Lawsuit Over User-Posted Celebrity Photos Survives Dismissal--BWP v. Hollywood Fan Sites

Lawsuit Over User-Posted Celebrity Photos Survives Dismissal–BWP v. Hollywood Fan Sites

I'm not much of a gossip site reader, especially when I can't get the damn page to load properly and there's a painful "your" typo on the front screen

I’m not much of a gossip site reader, especially when I can’t get the damn page to load properly and there’s a painful “your” typo on the front screen

The plaintiffs own copyrights in celebrity photos. The defendants run the Hollywood.com “fan site network” with 1,500+ websites dedicated to celebrities, TV shows, etc. The complaint alleges that the entire fan site network is predicated on republishing stolen photos, and that the fan sites are run by “dummy webmasters” who do so without pay but under the network operator’s strict controls. The most recent ruling addresses the defendants’ motion to dismiss.

It’s almost 2015, and yes, we still struggle with explaining why web hosts aren’t directly liable for user-caused infringement. The plaintiffs’ core allegations in their complaint:

Defendants “are the registered owners of, and collectively operate” all of the websites that are part of the Fan Sites Network, and that “Plaintiffs’ photographs appear on Defendants’ websites” without authorization. Defendants “encourage the theft of content” by webmasters “under their direction and control,” and Defendants further “induce, cause and/or materially contribute to the dummy webmasters’ theft of Plaintiff’s [sic] photographs.” The complaint also says, in sum, that “Defendants’ entire business centers on profiting through a carefully crafted business model that attempts to use the Copyright laws in a manner not supported under the law to encourage the theft of content created by photographers by straw puppet proxies under their direction and control.”

To me, these sound like allegations of contributory infringement or possibly vicarious infringement. The court agrees, saying that these allegations do not support that the defendants engaged in “volitional” conduct sufficient to support a direct infringement claim.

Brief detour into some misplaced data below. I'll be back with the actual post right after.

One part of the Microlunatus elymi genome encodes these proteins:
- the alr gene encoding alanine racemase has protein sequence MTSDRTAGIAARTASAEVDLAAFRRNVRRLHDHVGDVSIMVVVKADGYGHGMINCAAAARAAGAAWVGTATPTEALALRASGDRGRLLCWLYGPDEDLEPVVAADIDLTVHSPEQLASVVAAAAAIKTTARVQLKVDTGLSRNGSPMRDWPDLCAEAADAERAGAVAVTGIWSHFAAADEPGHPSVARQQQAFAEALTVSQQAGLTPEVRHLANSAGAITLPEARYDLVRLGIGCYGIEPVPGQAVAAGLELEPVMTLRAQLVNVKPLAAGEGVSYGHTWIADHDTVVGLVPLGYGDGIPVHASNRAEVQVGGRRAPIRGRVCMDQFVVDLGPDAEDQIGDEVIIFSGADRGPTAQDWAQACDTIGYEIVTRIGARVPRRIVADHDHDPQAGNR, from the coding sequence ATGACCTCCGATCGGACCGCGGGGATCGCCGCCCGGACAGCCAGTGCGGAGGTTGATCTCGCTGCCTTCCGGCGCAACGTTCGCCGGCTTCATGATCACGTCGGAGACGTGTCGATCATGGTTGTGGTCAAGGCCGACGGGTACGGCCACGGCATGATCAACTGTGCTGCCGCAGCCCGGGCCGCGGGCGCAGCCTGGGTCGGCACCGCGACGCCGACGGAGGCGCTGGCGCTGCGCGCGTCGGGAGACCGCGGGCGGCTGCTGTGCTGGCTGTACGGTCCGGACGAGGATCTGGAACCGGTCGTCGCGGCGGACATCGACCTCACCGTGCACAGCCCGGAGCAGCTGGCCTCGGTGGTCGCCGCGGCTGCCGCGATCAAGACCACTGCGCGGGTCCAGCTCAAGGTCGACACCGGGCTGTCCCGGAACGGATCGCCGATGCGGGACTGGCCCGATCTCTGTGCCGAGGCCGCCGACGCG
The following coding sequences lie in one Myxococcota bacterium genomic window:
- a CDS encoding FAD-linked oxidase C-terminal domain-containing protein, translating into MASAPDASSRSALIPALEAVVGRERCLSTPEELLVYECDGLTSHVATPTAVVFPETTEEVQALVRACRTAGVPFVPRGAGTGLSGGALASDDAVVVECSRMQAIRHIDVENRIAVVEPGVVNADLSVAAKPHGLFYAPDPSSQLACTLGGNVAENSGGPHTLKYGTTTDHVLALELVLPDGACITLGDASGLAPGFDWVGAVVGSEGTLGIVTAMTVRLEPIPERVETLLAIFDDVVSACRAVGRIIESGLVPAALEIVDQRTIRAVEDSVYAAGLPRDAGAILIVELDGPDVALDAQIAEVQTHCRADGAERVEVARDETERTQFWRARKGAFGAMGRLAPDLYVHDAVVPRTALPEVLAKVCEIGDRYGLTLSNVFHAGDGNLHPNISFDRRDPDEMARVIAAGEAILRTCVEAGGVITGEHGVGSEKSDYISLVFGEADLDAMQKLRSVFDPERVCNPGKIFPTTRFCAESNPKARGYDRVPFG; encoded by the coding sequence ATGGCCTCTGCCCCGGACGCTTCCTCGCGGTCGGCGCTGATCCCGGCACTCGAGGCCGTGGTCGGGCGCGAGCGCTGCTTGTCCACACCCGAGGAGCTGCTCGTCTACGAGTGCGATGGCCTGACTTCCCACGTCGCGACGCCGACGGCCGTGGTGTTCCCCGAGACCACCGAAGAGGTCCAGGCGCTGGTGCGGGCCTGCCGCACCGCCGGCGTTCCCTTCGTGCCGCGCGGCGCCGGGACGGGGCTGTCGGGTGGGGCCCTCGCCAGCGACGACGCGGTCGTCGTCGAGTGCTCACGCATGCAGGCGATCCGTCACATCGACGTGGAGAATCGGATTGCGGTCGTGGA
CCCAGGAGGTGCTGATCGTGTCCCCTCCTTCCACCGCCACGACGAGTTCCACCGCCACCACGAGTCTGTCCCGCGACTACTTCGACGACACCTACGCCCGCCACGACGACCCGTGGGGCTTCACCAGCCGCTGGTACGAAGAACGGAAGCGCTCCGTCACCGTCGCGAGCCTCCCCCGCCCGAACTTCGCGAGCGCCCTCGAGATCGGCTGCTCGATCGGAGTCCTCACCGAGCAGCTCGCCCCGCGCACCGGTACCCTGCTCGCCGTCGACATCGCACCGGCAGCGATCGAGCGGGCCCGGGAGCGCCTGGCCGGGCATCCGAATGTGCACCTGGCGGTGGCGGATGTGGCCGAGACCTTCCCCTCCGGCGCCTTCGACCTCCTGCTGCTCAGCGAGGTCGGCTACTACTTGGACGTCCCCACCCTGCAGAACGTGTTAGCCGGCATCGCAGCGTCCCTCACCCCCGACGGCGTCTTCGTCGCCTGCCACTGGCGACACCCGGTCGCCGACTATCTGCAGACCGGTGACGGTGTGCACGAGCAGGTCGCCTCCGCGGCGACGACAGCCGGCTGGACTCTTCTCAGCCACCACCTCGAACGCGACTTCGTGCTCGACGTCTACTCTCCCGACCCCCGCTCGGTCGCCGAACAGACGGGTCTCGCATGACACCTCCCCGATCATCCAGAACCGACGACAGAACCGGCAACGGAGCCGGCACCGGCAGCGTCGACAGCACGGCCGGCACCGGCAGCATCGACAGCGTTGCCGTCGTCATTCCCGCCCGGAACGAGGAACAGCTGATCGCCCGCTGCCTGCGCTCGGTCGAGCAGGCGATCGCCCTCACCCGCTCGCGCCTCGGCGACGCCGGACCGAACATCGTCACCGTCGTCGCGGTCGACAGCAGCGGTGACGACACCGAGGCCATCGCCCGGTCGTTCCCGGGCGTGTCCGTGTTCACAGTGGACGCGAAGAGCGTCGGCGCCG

Nevertheless, the court refuses to dismiss the direct copyright claim based on the following allegation:

the Complaint alleges that “Defendants have violated Plaintiffs’ exclusive right to reproduce their photographs by creating thumbnail copies—and also reproduced full-sized images—of Plaintiffs’ photographs on their websites.”

Surprisingly, the court doesn’t probe this allegation. Did the defendants take any of these steps volitionally, or was everything just an automated processing of the user-submitted content? In other words, if all the defendants did to “reproduce” the works and create thumbnails was run the servers and associated software, this should have been equally barred by the lack-of-volition doctrine. I don’t understand why the court didn’t recognize that these allegations were functionally the same as the others.

Not surprisingly given the allegations, the contributory and vicarious infringement claims survive dismissal.

Regarding the 512(c) safe harbor, the court says:

Defendants may attempt to establish their eligibility for the DMCA safe harbor at a later point in the litigation, when they can present evidence in support of the defense. At this stage, however, Defendants’ premature attempt to qualify for the safe harbor is rejected.

Although that’s a correct statement of the law, it’s also a good example of 512’s miscalibration–especially if the defendants ultimately prevail on 512 grounds.

Case citation: BWP Media USA Inc. v. Hollywood Fan Sites, LLC, 2014 WL 6077247 (S.D.N.Y. Nov. 14, 2014)